Winter is coming … Is your home ready?
Winter is on its way, and there’s nothing you can do to stop it. You can, however, complete a few simple tasks now that will prolong the life of your home and even save money on the energy bills in the process. Fall is the best time of year to get your home ready for winter, so let’s look at some easy ways to prepare for the cold to come.
It’s already getting colder with each passing day, so it’s a good idea to start your winter weather prep on the exterior of the house while temperatures are still in a healthy zone for outside exposure.
Bring the party inside
Now that you’ve taken care of everything outside, it’s time to focus on the tasks inside the home. Take off those gloves, put on a pot of coffee, and let’s get to work.
- Clean out the gutters
It’s not particularly glamorous, but cleaning your gutters before winter prevents ice dams from forming when leftover debris and water freeze in low temps. Once they become a problem, ice dams can eventually lead to water seeping back into your home. Keeping gutters clear in winter is one of the easiest ways to prevent costly damage in the future.
- Seal air leaks with caulk
This one can come into play both inside and out, but the Department of Energy says that caulking leaks that are letting drafts in the home can end up resulting in an overall energy savings of 10%-20% for your household. Saving that much energy from a project that normally costs between $3-$30 to complete is an absolute bargain.
- Prep the yard and put away outdoor accessories
Before Jack Frost arrives, it’s a good idea to cover outside furniture or bring it inside if you have space. Fall is also the perfect time to lay the groundwork for a lush green lawn in the spring. Aerate and seed the lawn around October. Then apply fertilizer in November. When the buds of May arrive, your neighbors will be green with envy (but not as green as your lawn).
- Winterize your sprinkler system
If you have one, now’s the time to winterize your sprinkler system before the threat of frozen pipes and clogged valves becomes an issue. HomeAdvisor’s “True Cost Guide” estimates this service to cost between $52-$111 from a pro, so it’s not going to break the bank either.
- Insulate air ducts and hot water pipes
One of the most effective ways to fight energy loss in the winter is to insulate air ducts and hot water pipes throughout the home. The Department of Energy tells us that a home with central heating can lose about 20% of the air that moves through the HVAC system. That’s a lot of hot air! It also pays energy dividends to wrap those hot water pipes with fiberglass insulation, a procedure that takes only a few hours and costs as little as $50 to complete. This video even shows you how.
- Seal air leaks in windows and doors
If you have drafty windows or doors, there’s nothing better than buying all-new replacements to fix the problem. If you’re not quite ready for that, you can squeeze a few more years from your aging fenestrations by adding weatherstripping to leaky areas. At a cost of $5 to $10 per roll, this is a smart and easy way to save energy.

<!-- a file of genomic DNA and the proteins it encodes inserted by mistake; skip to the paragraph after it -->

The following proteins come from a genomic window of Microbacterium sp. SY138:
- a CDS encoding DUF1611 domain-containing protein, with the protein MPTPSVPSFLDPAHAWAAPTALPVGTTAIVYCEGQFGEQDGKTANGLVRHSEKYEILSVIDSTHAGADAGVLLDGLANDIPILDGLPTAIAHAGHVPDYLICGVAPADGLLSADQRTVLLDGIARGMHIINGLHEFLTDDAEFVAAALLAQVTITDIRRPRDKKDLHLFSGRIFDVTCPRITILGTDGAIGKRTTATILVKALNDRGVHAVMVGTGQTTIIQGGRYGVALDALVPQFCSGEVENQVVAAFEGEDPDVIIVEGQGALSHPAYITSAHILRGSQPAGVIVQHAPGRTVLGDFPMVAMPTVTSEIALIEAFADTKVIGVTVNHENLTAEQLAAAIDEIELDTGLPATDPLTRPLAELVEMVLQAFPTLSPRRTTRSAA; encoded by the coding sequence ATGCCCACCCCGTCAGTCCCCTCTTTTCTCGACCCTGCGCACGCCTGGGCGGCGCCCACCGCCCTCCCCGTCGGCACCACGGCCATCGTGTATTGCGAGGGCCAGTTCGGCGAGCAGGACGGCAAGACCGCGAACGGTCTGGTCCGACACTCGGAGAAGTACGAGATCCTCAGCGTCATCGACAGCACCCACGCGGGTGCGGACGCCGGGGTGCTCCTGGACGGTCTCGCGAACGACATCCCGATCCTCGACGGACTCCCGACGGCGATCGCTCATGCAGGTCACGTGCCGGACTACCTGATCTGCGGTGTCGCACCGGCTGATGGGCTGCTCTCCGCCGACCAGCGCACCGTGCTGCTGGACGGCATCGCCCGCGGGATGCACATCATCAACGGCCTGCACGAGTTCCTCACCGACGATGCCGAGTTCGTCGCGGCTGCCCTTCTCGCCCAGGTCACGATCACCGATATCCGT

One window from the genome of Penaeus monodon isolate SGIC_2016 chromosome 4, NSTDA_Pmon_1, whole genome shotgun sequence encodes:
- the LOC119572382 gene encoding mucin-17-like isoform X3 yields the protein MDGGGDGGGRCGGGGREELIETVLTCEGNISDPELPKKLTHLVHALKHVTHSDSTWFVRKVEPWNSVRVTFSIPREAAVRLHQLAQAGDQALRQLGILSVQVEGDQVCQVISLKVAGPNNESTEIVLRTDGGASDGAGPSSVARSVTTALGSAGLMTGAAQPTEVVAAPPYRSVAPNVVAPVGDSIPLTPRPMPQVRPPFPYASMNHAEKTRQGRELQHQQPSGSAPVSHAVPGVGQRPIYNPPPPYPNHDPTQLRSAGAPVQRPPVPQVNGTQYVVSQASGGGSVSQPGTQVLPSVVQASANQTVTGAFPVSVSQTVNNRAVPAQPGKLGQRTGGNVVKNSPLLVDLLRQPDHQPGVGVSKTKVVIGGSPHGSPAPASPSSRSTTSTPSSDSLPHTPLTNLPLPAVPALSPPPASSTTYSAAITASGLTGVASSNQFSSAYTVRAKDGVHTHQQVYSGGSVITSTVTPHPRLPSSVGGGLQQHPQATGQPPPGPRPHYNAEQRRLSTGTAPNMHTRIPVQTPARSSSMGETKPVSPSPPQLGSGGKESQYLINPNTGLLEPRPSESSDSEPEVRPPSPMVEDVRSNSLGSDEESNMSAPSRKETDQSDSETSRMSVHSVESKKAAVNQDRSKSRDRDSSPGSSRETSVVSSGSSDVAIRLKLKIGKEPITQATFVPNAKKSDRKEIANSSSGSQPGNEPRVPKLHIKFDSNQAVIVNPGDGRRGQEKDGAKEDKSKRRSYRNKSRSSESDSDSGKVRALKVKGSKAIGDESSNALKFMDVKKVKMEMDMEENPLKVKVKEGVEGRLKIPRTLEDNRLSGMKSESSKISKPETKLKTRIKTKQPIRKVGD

- Add a sweep to your busiest doors
If you’re losing warm air from the bottom of a door, weatherstripping may not be enough to help. For less than $20, you can install a draft guard that will help close those gaps and keep the heat inside. If you’re ready to replace your less efficient door with a newer model, you’re just a few clicks away from a lifetime of warmth.
- Close the fireplace damper
If you have a fireplace, be sure to close the damper before cold weather arrives. If you don’t plan on using your fireplace throughout the season, you can add a chimney balloon for an extra layer of energy-saving security.
- Test fire and carbon monoxide detectors
While you should test your fire and carbon monoxide detectors year-round, most house fires occur in the winter. It’s smart to check the batteries and functionality of your detectors to be sure they’re working correctly in their most important season. And if you don’t already have a carbon monoxide detector, get one.
- Set ceiling fans to a clockwise direction
If you’ve never changed your fan’s direction before, get ready to be blown away. Flipping the switch found near the motor of most units will change the direction that your fan spins. A clockwise direction in colder months will help push warmer air from the ceiling back into the heart of the room. Just make sure to flip the switch back to a counterclockwise spin in the spring to continue saving energy year-round.
- Add a programmable thermostat
We’ve all seen those techy thermostats that look like they belong aboard the bridge of the Starship Enterprise. But as it turns out, they not only look cool, they can save up to $180 a year on your energy bills too. Once installed, program setback periods into your system that automatically lower the temperature when you’re asleep or away at work. A little planning in the beginning can turn into considerable savings down the road.
When it comes to winterizing your home, it’s never a bad idea to trust the pros. If you’re in need of home maintenance tips and tricks, head over to our Inspiration section. When the caulk and weatherstripping no longer stop the leaks in your aging windows and doors, set up an appointment to speak with one of our expert design consultants.